Only Eight More Shopping Days––

––till my next appointment with my oncologist. 

The nervousness always starts in the last two weeks before The Day. I double-check my calendar to make sure I’ve set a date to go for the blood-test, and that it’s far enough in advance so the results will be available on the day of my appointment. Then I triple-check that I’ve set a calendar alarm for both the blood-test and the oncologist appointment because if I don’t, there’s a good chance I’ll get the dates mixed up. That’s the morning sorted.

In the afternoon, I do the whole thing again, just to make sure.

And then the next day: check, rinse, repeat.

It sounds kinda OCD and I suppose it is, whether I want to admit it or not. I don’t; I don’t think of myself that way but really, we all are, some more so than others. Old Eternal (aka my late mother) lived by routine. As a single mother working full-time and raising a kid, routine and organisation were her greatest weapons against chaos and danger. 

My mother always coloured within the lines because that was how she could fulfil her obligations and responsibilities. But she had one funny thing: whenever we left the house, she would make sure the door was locked by trying knob thirty times to make sure the lock had caught and the door wouldn’t suddenly spring open after we were gone. I could hear her counting under breath. I tried assuming locking-up duties myself but it didn’t help. It didn’t matter who locked the door, she had to try it thirty times before we left. And I had to stand there and watch, to make sure she didn’t walk off and absentmindedly leave her keys in the lock. The woman who lived upstairs from us had done this, not on her way out but when she had come home from shopping. The keys stayed there all day until finally the guy across the hall came home from work, saw them, and knocked on the door to give them to her. She told my mother about it thinking it was kind of funny in retrospect, not realising this was one of my mother’s worst nightmares.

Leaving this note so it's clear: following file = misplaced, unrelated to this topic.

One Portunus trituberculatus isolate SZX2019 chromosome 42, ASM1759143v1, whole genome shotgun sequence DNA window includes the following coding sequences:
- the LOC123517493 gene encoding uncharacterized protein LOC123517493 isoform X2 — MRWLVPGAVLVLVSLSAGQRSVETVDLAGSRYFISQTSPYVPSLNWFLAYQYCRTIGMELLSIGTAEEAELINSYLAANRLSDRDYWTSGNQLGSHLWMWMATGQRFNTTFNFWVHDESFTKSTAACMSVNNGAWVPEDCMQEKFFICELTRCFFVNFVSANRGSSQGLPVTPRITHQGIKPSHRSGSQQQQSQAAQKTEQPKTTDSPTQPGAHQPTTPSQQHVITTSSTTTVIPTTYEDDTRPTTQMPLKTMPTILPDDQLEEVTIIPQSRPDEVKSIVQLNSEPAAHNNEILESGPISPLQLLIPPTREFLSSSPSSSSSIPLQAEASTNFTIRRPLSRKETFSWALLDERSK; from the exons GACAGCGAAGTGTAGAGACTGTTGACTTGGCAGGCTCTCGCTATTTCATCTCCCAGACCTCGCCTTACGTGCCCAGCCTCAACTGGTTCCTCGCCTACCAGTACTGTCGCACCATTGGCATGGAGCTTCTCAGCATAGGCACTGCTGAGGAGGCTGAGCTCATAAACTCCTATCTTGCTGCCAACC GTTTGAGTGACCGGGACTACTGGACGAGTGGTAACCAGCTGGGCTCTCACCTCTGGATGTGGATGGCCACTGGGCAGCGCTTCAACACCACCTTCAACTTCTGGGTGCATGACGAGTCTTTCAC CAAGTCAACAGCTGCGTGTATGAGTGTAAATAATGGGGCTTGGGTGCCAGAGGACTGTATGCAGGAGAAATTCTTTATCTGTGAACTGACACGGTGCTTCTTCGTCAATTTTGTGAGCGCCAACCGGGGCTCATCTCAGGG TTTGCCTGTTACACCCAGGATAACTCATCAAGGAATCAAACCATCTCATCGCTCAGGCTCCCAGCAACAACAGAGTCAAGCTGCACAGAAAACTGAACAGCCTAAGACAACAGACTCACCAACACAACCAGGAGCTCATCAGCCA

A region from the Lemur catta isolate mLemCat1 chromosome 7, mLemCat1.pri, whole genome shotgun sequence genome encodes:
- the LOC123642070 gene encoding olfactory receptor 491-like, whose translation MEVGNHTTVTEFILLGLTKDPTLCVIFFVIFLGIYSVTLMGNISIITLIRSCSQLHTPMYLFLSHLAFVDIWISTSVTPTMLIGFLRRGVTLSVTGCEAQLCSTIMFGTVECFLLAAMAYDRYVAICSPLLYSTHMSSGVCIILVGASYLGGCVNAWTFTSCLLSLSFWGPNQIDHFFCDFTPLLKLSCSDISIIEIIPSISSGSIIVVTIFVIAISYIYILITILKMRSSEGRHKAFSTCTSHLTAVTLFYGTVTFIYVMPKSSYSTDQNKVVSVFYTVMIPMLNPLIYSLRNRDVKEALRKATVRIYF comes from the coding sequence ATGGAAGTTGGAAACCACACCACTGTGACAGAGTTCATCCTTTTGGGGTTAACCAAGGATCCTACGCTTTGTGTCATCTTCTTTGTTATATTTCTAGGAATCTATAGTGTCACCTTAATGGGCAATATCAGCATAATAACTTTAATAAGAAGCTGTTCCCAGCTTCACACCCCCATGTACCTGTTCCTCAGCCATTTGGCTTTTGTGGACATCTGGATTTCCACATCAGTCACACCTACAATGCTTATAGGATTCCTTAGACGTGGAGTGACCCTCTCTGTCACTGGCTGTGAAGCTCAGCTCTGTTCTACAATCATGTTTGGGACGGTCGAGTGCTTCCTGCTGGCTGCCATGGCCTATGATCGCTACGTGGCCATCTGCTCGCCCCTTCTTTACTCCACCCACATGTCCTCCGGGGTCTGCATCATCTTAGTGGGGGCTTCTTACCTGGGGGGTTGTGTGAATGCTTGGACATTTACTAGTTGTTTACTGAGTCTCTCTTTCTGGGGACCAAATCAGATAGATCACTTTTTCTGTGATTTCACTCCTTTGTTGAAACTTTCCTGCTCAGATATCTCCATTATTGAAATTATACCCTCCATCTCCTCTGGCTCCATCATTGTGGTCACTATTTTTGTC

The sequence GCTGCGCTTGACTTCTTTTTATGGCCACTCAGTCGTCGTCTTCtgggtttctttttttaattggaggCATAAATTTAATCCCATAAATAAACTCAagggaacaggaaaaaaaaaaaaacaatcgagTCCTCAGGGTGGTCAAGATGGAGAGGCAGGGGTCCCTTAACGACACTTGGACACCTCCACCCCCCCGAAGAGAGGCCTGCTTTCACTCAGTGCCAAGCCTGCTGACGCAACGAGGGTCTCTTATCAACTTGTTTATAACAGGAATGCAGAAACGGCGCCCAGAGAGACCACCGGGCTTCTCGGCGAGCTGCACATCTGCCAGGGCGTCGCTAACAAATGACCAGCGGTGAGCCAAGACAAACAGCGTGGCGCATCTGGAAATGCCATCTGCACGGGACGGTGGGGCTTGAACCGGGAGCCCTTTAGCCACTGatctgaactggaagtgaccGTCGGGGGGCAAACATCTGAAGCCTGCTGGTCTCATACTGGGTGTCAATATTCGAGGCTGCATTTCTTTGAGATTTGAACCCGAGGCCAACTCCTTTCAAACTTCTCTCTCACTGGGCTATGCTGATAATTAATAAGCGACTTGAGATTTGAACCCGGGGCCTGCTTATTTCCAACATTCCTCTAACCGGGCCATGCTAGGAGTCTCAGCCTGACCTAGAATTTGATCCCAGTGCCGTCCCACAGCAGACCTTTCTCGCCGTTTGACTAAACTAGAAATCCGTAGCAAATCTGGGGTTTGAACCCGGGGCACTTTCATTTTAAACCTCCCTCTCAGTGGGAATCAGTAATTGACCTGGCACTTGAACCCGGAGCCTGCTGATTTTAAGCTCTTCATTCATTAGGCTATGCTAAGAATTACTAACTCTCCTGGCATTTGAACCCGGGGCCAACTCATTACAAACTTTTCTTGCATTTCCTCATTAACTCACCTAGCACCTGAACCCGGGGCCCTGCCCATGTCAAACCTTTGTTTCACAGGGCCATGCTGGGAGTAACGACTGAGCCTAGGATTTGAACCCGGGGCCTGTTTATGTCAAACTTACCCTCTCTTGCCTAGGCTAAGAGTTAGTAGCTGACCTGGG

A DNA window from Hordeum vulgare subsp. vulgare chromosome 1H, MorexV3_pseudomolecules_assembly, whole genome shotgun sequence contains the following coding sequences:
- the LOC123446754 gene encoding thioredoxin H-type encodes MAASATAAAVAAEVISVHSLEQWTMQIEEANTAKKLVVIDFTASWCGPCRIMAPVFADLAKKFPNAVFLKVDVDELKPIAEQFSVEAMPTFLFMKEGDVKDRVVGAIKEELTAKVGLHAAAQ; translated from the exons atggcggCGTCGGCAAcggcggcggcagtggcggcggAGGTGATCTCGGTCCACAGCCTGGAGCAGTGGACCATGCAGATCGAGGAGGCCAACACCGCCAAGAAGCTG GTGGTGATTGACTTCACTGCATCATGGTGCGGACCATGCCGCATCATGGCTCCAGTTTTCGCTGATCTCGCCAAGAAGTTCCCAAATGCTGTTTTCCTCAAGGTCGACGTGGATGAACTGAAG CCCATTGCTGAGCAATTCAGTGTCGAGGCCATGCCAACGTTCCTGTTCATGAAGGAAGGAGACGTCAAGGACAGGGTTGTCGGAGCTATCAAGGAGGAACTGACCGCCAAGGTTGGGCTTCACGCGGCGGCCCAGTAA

Well, at least I don’t have a set number of times I have to check the calendar. 

But even if I did, what the hell. So I’m quirkalicious. Who isn’t? Could be worse. Has been worse.

6 thoughts on “Only Eight More Shopping Days––

  1. I’m with you, totally. I have things marked on my Chrome calendar, my Franklin planner, and my phone alarm clock, on my fridge and on two different wall calendars. Mostly peoples’ birthdays and anniversaries, but also those all-important medical appointments. For me I think it’s almost a form of superstition; if I missed an appointment I could get another but to make every one and be a little early *feels* like I’m holding up my end of the bargain. I think for us cancer survivors, it’s not OCD. It’s knowing that our enemy does not take any time off. If we’re lucky enough to have beaten it back once, we know we must be vigilant ever-after.

    *hugs* sweetie!

    • Thanks for this. And yes, I definitely have good-luck rituals. These days, I always wear my ‘I’m making cancer my bitch’ shirt to my oncologist appointments. It’s my magic shield.

      • For my birthday last year, a month before my diagnosis, my kids gave me a teeny little leather-bound “Lab Notebook” on a necklace. I wore it to my first 6-month checkup and had my oncologist put the date, and an “A+” and her signature on the first page. I’ll take it to all my checkups and hope to continue getting As!

  2. Hugs and keeping all parts crossed for you.
    I left my keys in the door once, when coming in and same thing happened-neighbor knocked. I was utterly freaked out that I did it.

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